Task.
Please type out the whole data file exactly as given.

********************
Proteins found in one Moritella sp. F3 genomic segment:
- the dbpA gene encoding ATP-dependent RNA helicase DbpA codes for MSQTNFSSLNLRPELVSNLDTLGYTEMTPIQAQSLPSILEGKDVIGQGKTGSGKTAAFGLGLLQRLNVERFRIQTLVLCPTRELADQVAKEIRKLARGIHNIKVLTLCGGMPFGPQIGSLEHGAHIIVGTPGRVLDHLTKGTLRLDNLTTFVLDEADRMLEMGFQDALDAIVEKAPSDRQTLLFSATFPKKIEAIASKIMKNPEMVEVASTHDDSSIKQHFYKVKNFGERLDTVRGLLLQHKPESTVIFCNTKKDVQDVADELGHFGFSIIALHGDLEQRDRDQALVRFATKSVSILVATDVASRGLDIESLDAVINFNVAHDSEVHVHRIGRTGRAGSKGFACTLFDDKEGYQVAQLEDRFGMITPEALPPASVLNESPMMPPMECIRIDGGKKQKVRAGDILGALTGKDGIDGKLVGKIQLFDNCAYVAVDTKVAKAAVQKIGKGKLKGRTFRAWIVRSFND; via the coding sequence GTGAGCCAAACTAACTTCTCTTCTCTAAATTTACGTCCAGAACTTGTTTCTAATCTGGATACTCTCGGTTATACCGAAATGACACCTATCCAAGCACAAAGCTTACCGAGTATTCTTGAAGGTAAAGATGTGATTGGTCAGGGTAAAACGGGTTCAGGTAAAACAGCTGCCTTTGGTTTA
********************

Proteins found in one Moritella sp. F3 genomic segment:
- the dbpA gene encoding ATP-dependent RNA helicase DbpA codes for MSQTNFSSLNLRPELVSNLDTLGYTEMTPIQAQSLPSILEGKDVIGQGKTGSGKTAAFGLGLLQRLNVERFRIQTLVLCPTRELADQVAKEIRKLARGIHNIKVLTLCGGMPFGPQIGSLEHGAHIIVGTPGRVLDHLTKGTLRLDNLTTFVLDEADRMLEMGFQDALDAIVEKAPSDRQTLLFSATFPKKIEAIASKIMKNPEMVEVASTHDDSSIKQHFYKVKNFGERLDTVRGLLLQHKPESTVIFCNTKKDVQDVADELGHFGFSIIALHGDLEQRDRDQALVRFATKSVSILVATDVASRGLDIESLDAVINFNVAHDSEVHVHRIGRTGRAGSKGFACTLFDDKEGYQVAQLEDRFGMITPEALPPASVLNESPMMPPMECIRIDGGKKQKVRAGDILGALTGKDGIDGKLVGKIQLFDNCAYVAVDTKVAKAAVQKIGKGKLKGRTFRAWIVRSFND; via the coding sequence GTGAGCCAAACTAACTTCTCTTCTCTAAATTTACGTCCAGAACTTGTTTCTAATCTGGATACTCTCGGTTATACCGAAATGACACCTATCCAAGCACAAAGCTTACCGAGTATTCTTGAAGGTAAAGATGTGATTGGTCAGGGTAAAACGGGTTCAGGTAAAACAGCTGCCTTTGGTTTA